These guidelines may be changing. A new European study has shown that a thorough screening for prostate cancer every 4 years is adequate. The screening comprises a PSA blood test, a digital rectal exam, and a transrectal ultrasound. "Very few, if any, aggressive prostate cancers escape (this) screening."[19]


See also

Type I errors (or α error, or false positive) and type II errors (β error, or a false negative) are two terms used to describe statistical errors. ... Prostate cancer is a disease in which cancer develops in the prostate, a gland in the male reproductive system. ... Prostate cancer screening is an attempt to identify individuals with prostate cancer in a broad segment of the population—those for whom there is no reason to suspect prostate cancer. ... Tumor markers are substances found in the blood, urine or body tissues that can be elevated in cancer. ...

Footnotes

  1. ^ Steven P. Balk, Yoo-Joung Ko, Glenn J. Bubley (2003). "Biology of Prostate-Specific Antigen" (Abstract). Journal of Clinical Oncology 28 (2): 383-91. Retrieved on 2006-09-17. 
  2. ^ "Chapter 8: What is the prostate and what is its function?", American Society of Andrology Handbook. 
  3. ^ Lilja H. (Nov 2003). "Biology of Prostate-Specific Antigen". Urology 62 ((5 Suppl 1)): 27-33. PMID 14607215. Retrieved on 2006-09-17. 
  4. ^ Catalona W, Partin A, Slawin K, Brawer M, Flanigan R, Patel A, Richie J, deKernion J, Walsh P, Scardino P, Lange P, Subong E, Parson R, Gasior G, Loveland K, Southwick P (1998). "Use of the percentage of free prostate-specific antigen to enhance differentiation of prostate cancer from benign prostatic disease: a prospective multicenter clinical trial.". JAMA 279 (19): 1542-7. PMID 9605898. 
  5. ^ Myrtle JF. (1989). "Normal levels of prostate-specific antigen (PSA)", in Edited by WJ Catalona, DS Coffey, JP Karr: Clinical aspects of prostate cancer: assessment of new diagnostic and management procedures. New York: Elsevier, 183–9.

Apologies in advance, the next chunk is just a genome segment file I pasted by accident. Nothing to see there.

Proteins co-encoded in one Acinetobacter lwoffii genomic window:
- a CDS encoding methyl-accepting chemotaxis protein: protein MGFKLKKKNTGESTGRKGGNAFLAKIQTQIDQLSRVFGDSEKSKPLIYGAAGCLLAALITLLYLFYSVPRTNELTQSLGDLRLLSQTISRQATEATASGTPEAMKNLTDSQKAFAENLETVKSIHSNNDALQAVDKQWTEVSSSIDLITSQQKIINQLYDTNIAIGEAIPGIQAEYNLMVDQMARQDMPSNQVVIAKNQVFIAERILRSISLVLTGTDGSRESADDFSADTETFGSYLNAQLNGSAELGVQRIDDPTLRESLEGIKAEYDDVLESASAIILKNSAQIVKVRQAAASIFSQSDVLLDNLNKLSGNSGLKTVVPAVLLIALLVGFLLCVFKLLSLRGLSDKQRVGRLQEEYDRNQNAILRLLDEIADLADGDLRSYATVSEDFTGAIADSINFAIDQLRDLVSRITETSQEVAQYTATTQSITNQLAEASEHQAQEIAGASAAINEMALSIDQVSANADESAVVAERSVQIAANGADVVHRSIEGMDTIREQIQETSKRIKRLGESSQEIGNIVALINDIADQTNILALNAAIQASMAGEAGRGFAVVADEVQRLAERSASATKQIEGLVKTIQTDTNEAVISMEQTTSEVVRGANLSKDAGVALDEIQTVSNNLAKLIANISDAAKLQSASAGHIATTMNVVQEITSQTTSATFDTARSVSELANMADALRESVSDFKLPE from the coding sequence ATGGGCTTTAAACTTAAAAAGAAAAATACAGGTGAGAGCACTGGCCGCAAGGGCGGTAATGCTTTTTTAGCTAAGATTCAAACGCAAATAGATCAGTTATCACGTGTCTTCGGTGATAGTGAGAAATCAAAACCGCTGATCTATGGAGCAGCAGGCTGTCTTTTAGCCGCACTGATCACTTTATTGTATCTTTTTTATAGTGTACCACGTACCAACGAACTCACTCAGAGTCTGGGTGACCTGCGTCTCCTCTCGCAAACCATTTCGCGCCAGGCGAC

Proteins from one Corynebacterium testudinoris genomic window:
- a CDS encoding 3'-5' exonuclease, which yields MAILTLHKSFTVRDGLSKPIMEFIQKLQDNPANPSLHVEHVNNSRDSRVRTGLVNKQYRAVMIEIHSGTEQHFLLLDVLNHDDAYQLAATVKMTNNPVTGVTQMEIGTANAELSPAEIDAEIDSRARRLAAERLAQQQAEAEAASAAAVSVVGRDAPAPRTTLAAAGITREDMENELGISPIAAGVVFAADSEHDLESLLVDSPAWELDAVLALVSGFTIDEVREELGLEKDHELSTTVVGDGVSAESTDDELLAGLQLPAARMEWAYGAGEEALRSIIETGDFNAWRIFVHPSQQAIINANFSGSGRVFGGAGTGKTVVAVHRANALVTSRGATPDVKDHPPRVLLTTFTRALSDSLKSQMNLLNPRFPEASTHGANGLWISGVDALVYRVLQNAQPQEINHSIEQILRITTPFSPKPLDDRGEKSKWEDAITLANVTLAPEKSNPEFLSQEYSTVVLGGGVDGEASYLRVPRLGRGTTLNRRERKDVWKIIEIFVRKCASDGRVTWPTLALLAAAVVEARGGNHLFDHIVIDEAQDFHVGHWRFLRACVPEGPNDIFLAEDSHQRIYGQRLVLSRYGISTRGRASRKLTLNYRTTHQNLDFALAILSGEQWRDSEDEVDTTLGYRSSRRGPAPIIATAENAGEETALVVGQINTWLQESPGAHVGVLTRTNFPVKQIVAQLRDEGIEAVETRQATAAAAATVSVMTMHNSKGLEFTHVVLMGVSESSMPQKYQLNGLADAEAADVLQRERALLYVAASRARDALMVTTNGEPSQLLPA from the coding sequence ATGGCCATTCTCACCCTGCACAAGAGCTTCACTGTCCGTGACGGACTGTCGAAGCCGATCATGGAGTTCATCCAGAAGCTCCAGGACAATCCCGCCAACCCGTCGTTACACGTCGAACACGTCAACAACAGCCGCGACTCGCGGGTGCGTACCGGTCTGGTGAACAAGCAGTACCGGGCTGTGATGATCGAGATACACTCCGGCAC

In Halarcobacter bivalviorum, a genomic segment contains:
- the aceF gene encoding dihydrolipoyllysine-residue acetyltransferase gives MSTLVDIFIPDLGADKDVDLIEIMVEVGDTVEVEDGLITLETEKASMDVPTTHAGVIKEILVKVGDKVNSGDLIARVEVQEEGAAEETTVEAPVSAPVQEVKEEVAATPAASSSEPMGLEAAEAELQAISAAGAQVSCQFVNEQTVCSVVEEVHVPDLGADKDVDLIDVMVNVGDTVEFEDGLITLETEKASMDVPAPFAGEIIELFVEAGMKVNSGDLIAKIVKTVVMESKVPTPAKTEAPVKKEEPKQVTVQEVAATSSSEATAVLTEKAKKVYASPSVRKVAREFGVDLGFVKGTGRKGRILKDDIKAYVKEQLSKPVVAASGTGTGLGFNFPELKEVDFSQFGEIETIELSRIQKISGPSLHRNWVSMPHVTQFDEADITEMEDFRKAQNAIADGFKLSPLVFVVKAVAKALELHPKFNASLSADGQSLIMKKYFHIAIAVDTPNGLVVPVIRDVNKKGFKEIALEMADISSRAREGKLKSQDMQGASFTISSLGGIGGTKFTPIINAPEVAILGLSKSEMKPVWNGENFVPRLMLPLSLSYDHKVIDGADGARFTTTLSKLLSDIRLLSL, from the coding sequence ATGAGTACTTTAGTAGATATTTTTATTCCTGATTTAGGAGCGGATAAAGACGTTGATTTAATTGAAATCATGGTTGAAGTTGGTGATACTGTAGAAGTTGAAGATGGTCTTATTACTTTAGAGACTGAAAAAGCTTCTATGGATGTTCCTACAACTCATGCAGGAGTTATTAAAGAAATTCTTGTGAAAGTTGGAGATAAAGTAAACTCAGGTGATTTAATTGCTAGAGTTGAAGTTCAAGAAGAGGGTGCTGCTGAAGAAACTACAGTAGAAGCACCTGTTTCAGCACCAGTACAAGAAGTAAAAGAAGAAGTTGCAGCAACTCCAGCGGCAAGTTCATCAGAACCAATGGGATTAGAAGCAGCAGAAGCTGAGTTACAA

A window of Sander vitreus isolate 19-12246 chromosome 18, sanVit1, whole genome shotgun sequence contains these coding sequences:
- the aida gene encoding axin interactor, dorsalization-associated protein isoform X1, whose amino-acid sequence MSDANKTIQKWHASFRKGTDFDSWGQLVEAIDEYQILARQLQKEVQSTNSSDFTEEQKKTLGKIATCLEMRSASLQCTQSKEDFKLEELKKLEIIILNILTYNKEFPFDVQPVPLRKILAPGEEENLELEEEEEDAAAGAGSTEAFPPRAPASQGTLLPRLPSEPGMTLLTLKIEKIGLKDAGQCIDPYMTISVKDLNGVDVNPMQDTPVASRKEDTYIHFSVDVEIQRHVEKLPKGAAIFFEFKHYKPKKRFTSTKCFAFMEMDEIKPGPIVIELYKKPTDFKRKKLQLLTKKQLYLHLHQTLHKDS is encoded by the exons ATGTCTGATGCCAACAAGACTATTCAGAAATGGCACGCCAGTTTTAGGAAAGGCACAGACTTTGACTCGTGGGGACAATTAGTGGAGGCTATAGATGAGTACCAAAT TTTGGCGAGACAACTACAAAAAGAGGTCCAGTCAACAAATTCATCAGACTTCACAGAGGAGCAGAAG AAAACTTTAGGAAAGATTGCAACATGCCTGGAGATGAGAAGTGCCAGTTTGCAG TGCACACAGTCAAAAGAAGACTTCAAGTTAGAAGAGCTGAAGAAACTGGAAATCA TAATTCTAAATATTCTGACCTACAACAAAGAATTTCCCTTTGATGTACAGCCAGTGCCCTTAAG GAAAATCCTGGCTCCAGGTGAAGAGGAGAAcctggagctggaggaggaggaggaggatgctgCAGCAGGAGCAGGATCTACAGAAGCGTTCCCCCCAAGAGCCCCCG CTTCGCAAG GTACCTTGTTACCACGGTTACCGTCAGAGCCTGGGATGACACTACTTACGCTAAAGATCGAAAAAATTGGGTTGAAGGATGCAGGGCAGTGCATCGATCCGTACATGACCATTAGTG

6. ^ Thompson I, Pauler D, Goodman P, Tangen C, Lucia M, Parnes H, Minasian L, Ford L, Lippman S, Crawford E, Crowley J, Coltman C (2004). "Prevalence of prostate cancer among men with a prostate-specific antigen level < or =4.0 ng per milliliter.". N Engl J Med 350 (22): 2239-46. PMID 15163773. 
  7. ^ a b c Herschman JD, Smith DS, Catalona WJ (1997), "Effect of ejaculation on serum total and free prostate-specific antigen concentrations", Urology 50 (2): 239-43
  8. ^ American Cancer Society (26 July 2006). Can Prostate Cancer Be Found Early?. Detailed Guide: Prostate Cancer. Retrieved on 2006-09-14.
  9. ^ Kumar and Clark, Sixth Edition, Elsevier Saunders, 2005, p. 685.
  10. ^ {Carter H, Pearson J, Metter E, Brant L, Chan D, Andres R, Fozard J, Walsh P (1992). "Longitudinal evaluation of prostate-specific antigen levels in men with and without prostate disease.". JAMA 267 (16): 2215-20. PMID 1372942. 
  11. ^ H. Ballentine Carter (2006). "Assessing Risk: Does This Patient Have Prostate Cancer?" (Editorial). Journal of the National Cancer Institute 98 (8): 506-7. Retrieved on 2006-09-14. 
  12. ^ D'Amico A, Chen M, Roehl K, Catalona W (2004). "Preoperative PSA velocity and the risk of death from prostate cancer after radical prostatectomy.". N Engl J Med 351 (2): 125-35. PMID 15247353.